Earlier on Tuesday, local news outlets reported the sheriff's office said they had discovered 25 to 30 bodies outside the Hull, Texas, home.  Authorities said a pair of tips about the supposed dead bodies came in Monday night and then again Tuesday morning from someone claiming to be a psychic.

Houston law enforcement initially reported that a cadaver dog indicated a spot where a body might be.  Later, law enforcement officials said dogs found no bodies at the location.

Live helicopter images showed dozens of officials at the scene during the search, from local police to Texas Rangers, as well as members of the media.

The owners of the home, Joe and Gena Bankson, told ABC News they had no idea why anyone would tell police there were dead bodies at their house and faxed the FBI permission to search it.  Gena Bankson said it was possible there's blood at the home, but that was likely the result of a recent incident in which her daughter's boyfriend drunkenly attempted suicide by slitting his wrists.

When told a psychic reportedly called in the tip, Bankson laughed.

After Evans' announcement, everyone from law enforcement to members of the media appeared to pack up to leave the area. 

Copyright 2011 ABC News Radio


'Doomsday Plane' Can Survive Nuclear Attack

U.S. Air Force(OFFUTT AIR FORCE BASE, Neb.) -- In the event of nuclear war, a powerful meteor strike or even a zombie apocalypse, the thoroughly protected doomsday plane is ready to keep the president, secretary of defense, joint chiefs of staff and other key personnel in the air and out of danger.

It may not deflect a Twitter photo scandal, but it can outrun a nuclear explosion and stay in the air for days without refueling.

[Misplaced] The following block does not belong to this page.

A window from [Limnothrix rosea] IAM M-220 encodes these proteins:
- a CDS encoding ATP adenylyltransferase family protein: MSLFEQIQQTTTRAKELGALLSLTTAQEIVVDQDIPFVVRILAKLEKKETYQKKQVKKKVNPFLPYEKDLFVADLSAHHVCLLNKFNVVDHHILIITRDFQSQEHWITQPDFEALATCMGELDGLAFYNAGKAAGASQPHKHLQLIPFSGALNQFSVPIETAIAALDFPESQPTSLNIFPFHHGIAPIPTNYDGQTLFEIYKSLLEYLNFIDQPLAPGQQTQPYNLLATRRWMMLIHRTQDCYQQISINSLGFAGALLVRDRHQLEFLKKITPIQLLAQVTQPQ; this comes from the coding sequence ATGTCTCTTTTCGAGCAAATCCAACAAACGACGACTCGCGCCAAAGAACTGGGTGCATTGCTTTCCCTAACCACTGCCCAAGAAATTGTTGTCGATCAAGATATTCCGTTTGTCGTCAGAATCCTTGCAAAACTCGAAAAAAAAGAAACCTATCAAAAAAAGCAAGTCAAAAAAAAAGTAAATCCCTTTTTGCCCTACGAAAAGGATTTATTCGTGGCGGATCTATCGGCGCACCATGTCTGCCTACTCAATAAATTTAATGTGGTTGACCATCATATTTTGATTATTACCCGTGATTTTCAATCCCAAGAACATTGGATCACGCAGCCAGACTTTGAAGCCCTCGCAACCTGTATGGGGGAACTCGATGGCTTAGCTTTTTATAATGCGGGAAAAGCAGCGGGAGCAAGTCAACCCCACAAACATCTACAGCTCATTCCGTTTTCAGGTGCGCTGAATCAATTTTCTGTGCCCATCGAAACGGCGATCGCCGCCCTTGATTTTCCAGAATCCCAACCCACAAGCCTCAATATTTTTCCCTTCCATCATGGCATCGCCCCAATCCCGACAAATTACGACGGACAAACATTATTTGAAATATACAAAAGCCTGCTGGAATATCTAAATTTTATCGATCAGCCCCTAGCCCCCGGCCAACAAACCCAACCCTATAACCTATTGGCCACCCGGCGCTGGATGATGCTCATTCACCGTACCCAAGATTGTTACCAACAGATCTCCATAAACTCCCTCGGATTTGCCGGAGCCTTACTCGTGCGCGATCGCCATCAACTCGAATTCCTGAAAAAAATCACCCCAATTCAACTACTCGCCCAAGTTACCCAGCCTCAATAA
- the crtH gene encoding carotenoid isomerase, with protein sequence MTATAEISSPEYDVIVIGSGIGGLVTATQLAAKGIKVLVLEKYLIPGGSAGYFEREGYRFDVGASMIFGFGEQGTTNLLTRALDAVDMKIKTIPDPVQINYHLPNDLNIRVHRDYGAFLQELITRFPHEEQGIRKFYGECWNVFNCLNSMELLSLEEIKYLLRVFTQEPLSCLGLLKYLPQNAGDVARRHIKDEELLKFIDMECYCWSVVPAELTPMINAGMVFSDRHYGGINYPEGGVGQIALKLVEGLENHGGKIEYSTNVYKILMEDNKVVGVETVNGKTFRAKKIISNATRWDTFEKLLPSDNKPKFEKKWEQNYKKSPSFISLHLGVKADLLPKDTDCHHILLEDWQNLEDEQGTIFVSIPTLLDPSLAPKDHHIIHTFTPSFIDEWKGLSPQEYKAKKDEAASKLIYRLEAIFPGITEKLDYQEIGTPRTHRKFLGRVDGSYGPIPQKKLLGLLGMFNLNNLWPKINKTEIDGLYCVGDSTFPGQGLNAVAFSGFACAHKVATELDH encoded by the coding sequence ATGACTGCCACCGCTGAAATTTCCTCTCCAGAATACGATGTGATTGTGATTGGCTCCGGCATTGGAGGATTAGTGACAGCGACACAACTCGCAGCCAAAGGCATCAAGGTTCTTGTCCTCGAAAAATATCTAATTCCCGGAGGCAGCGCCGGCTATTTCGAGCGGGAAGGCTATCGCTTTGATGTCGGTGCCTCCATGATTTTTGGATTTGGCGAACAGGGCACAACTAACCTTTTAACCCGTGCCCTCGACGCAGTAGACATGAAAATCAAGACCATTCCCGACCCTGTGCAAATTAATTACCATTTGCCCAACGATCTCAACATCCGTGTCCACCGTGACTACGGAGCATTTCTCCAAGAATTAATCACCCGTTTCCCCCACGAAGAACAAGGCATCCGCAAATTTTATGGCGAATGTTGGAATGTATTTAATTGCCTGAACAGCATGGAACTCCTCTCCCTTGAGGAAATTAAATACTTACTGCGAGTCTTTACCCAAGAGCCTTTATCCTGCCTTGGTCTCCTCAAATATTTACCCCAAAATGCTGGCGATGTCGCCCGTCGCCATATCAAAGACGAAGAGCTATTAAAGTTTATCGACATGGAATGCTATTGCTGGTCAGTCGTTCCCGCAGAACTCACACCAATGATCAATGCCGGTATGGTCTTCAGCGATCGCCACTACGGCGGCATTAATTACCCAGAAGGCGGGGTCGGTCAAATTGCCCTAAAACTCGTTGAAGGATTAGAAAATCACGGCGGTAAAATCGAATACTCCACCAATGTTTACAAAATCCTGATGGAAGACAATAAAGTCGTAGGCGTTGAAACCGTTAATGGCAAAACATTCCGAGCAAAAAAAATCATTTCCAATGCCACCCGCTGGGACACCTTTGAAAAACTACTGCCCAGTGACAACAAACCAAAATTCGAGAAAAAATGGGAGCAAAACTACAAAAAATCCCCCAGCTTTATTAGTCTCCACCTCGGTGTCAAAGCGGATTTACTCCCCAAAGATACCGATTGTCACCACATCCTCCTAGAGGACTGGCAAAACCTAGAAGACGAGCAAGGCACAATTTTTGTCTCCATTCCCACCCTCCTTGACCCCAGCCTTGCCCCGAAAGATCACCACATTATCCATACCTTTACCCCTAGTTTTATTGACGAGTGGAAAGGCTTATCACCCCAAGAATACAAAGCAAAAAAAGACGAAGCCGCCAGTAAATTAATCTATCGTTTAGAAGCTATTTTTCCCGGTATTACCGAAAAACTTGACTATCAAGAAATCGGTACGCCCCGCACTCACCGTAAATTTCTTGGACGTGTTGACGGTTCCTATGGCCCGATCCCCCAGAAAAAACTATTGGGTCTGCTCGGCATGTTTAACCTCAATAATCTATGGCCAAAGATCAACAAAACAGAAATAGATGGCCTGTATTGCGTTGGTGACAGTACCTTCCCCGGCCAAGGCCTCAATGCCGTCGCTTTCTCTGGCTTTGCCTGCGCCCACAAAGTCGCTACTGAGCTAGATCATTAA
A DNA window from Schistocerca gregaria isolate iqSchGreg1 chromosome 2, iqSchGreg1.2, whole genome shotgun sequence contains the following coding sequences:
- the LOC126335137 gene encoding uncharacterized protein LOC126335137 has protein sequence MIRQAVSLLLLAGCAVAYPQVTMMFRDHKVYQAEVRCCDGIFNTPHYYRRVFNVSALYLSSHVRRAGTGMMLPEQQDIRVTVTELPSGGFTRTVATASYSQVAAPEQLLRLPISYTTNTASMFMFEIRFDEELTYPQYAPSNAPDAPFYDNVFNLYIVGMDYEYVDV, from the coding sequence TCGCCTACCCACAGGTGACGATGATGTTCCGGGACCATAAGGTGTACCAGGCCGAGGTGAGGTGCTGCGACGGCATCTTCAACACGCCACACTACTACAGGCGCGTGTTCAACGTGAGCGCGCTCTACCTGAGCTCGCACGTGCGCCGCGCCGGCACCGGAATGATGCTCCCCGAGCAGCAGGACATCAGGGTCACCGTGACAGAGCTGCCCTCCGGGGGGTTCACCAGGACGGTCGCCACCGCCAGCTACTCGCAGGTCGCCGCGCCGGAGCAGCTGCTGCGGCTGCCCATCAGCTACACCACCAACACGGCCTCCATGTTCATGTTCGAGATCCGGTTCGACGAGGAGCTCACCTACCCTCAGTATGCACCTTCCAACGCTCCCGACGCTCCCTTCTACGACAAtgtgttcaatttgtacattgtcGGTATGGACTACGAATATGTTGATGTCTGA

The flight team for the E-4B, its military codename, sleeps nearby and is ready to scramble in five minutes.  It was mobilized in the tumultuous hours after planes crashed into the World Trade Center, the Pentagon and southern Pennsylvania on 9/11/2001.

"If the command centers that are on the ground in the United States have a failure of some sort, or attack, we immediately get airborne.  We're on alert 24/7, 365," Captain W. Scott "Easy" Ryder, Commander, NAOC, told ABC News' Diane Sawyer as she traveled to Afghanistan with Secretary of Defense Robert Gates on the apocalypse-proof plane.  "Constantly there's at least one alert airplane waiting to get airborne."

All E-4B aircraft are assigned to the 55th Wing, Offutt Air Force Base in Nebraska.  The modified 747s can travel at speeds up to 620 miles per hour, 40 miles per hour faster than their commercial counterparts.

The $223 million aircraft is outfitted with an electromagnetic pulse shield to protect its 165,000 pounds of advanced electronics.  Thermo-radiation shields also protect the plane in the event of a nuclear strike.

A highly-trained security team travels with the plane.

"The first people off of the airplane are these guys, they'll position themselves appropriately around the airplane," Ryder said to ABC News.  "The secretary also has his own small security staff that does similar things.  So these guys are predominately designed to protect our airplane, and the secretary's staff protects him, as an individual."

Even though it carries VIPs, their staff and security personnel, the plane is highly fuel efficient. It can stay in-flight for days without refueling, a necessity if circumstances demanded the plane's use by the nation's top officials.